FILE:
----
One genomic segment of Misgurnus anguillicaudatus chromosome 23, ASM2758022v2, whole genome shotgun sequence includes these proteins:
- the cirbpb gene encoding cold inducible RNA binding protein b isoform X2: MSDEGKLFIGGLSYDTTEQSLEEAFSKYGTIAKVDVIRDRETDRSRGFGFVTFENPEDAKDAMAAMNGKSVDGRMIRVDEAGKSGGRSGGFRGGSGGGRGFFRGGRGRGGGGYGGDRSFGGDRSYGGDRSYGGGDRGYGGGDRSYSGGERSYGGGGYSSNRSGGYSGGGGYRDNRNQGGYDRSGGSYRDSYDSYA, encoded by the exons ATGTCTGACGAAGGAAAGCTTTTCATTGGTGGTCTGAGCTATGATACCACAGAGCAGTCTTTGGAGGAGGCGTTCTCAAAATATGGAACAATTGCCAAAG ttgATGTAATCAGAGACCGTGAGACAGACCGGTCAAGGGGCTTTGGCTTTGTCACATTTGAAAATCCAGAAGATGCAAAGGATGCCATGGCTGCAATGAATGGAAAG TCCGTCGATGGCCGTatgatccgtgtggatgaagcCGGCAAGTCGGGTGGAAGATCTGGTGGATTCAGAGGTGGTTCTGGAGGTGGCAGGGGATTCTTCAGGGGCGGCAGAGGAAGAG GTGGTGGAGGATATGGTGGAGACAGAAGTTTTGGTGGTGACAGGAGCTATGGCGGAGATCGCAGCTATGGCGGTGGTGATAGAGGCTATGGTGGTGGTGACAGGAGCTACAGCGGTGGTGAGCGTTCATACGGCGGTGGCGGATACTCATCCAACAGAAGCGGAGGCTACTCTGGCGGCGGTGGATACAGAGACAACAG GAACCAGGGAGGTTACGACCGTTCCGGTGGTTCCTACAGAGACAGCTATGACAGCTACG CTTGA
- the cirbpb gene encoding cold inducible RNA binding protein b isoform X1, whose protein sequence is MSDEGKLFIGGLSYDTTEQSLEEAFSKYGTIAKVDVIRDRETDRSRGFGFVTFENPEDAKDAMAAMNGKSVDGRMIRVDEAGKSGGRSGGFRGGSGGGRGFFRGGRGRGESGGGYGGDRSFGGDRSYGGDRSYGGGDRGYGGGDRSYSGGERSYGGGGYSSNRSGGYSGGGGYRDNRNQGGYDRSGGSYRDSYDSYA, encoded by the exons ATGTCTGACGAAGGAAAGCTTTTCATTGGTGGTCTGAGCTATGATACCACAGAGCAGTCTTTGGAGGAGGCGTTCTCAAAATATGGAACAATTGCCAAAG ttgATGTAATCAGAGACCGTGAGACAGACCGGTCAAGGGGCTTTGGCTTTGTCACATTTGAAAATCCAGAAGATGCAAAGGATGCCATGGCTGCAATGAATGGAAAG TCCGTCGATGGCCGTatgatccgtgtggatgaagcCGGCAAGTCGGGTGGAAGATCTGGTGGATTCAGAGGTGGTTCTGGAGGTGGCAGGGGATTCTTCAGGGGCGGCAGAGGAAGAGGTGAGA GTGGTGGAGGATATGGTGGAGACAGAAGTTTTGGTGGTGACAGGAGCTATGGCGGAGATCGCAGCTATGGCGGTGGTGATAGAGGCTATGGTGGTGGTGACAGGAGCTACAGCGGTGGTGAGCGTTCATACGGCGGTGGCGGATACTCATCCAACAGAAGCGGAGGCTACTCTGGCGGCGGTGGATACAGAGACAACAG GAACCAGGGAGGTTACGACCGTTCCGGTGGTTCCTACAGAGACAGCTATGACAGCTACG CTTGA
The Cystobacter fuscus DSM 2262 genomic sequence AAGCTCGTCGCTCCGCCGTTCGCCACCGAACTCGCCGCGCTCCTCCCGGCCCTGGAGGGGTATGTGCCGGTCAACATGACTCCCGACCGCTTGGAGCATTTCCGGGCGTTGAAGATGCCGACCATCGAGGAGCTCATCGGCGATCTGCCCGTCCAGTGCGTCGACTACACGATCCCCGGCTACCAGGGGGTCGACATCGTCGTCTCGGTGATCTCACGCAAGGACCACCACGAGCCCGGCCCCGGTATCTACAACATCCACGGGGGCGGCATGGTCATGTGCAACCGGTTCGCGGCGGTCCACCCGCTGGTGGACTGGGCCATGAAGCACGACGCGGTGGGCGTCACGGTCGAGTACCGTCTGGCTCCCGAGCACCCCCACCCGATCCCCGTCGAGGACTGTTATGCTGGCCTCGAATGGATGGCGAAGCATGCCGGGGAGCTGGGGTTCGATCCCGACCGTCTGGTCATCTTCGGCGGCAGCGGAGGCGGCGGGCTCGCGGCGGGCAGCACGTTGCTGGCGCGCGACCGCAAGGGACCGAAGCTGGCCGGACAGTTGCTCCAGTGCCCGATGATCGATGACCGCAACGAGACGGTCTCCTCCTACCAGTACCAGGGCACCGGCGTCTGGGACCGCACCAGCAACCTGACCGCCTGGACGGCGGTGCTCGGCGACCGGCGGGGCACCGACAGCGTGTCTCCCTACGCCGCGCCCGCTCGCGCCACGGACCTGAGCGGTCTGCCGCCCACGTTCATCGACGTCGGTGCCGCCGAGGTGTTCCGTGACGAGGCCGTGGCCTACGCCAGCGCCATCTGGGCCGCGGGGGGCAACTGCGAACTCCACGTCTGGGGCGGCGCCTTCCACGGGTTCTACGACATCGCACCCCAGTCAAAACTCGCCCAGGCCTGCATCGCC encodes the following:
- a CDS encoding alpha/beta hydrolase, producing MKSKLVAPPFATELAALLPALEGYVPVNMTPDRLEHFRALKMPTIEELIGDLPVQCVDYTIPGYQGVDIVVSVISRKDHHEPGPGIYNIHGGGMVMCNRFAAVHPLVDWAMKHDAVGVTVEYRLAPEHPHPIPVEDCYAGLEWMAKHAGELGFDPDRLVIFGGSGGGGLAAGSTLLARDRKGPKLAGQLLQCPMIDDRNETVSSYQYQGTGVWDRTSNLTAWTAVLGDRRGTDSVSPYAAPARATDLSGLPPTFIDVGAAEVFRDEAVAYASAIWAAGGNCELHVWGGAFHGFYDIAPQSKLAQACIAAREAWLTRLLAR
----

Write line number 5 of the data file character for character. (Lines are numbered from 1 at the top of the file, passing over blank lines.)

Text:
- a CDS encoding alpha/beta hydrolase, producing MKSKLVAPPFATELAALLPALEGYVPVNMTPDRLEHFRALKMPTIEELIGDLPVQCVDYTIPGYQGVDIVVSVISRKDHHEPGPGIYNIHGGGMVMCNRFAAVHPLVDWAMKHDAVGVTVEYRLAPEHPHPIPVEDCYAGLEWMAKHAGELGFDPDRLVIFGGSGGGGLAAGSTLLARDRKGPKLAGQLLQCPMIDDRNETVSSYQYQGTGVWDRTSNLTAWTAVLGDRRGTDSVSPYAAPARATDLSGLPPTFIDVGAAEVFRDEAVAYASAIWAAGGNCELHVWGGAFHGFYDIAPQSKLAQACIAAREAWLTRLLAR